Thanks everyone for your really helpful replies. My boyfriend and I have been living together for a year and been together a lot longer so I think that we'll be fine, he is instinctively very clued up on what a PhD involves - ie not under illusions about how tough it is and not one of these people who thinks PhD=genius! Hypothesis, you're totally right that I probably don't know in detail what my friends do either - I guess my concerns there are that although not necessarily consciously, they'll treat me differently and Smilodon hits the nail on the head - that they see it as a personal insult to their intelligence in a weird way. Case in point - my cousin ever since I announced to a stunned (and entirely un-academic family) that I'm doing a PhD has started talking about his IQ etc and generally been really passive aggressive. BUT that reflects more on his insecurities than on what I'm doing, and my closest friends are so far nothing but excited for me. As for the family - Megara I think that's a really good bit of advice to keep passionately tell them how great it is etc until it sticks...actually feel like they're realising it's a reality and so it's sinking in. They're asking much more practical questions now as opposed to a few months ago when they varied between ignoring the subject altogether like it was an elephant in the room, making me feel like I had told them I have Aids or something, and asking really vague things like "what would you do afterwards" (emphasis on "would") when I'd already been accepted! Funny. Anyway, I'm jumping into the boat and sailing off with all of them with me whether they like it or not! :-)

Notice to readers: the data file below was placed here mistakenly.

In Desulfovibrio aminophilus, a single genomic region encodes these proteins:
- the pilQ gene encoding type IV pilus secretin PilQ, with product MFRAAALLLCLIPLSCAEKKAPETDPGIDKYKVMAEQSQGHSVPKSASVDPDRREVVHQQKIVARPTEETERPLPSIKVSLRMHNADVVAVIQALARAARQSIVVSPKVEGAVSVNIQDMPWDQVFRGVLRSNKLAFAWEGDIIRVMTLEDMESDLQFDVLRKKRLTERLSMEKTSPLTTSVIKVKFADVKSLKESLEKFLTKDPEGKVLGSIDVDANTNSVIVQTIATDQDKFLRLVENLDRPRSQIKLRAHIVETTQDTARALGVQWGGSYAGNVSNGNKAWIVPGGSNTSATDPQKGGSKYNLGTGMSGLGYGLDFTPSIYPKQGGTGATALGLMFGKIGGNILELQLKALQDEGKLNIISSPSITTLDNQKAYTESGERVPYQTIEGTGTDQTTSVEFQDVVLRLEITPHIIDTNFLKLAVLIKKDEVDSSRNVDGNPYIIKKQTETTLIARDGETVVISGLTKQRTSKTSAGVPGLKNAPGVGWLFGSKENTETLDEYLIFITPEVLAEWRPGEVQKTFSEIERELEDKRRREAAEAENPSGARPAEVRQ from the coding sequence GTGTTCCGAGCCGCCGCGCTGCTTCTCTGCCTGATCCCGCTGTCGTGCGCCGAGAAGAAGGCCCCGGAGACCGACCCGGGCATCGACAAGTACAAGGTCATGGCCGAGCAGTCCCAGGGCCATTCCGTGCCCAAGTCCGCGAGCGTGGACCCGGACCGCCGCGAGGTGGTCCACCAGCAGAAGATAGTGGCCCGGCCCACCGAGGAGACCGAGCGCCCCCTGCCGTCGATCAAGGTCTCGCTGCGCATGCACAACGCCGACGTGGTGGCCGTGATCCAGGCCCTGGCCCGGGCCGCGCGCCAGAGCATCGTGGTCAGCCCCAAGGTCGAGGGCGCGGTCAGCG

I would agree with the others. Nobody really understands what you do unless it's another academic and somethimes only the people in your subject as there is a huge difference between PhDs! As for family and friends they don't understand what you do but I've just about given up talking about it it with them as they don't understand and the stuff they say shows it! Even some friends I went to uni with don't understand PhDs! One that is common to all PhD students is that you must be very strange to do one! That holds - I've had this discussion with other PhD students and they all agree! But as long as you enjoy it - does it really matter what other people think? The best idea is to find someone else in the same position and talk to them as no-one else will understand! That's very reassuring!
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hello there! sorry to blow a big hole in the water here, but its not just the actual phd years that can cause problems in a relationship - its the after years that can be even more affected. myself and the boyf are both doing phds, and for the past year it has been long distance seeing each other once a month. this has been ok, not wonderful but we are doing alright, and he's finishing in april/may - however, potential postdoc is also in the same country he's in now, so this means longdistance for the next two years at least, il should be finished by then, so what next? its unlikely that we'll both be able to get jobs in the same city, there arent a lot of jobs out there. Also, by that stage il def not be wanting to do long distance so in that case, who compromises and follows the other? we both took on phds to get the best job we can, not to be stuck doing any old job... so really, its not just the phd you have to think about, but the future, are u prepared to stay in the same city and miss better jobs elsewhere? or will they be prepared to move?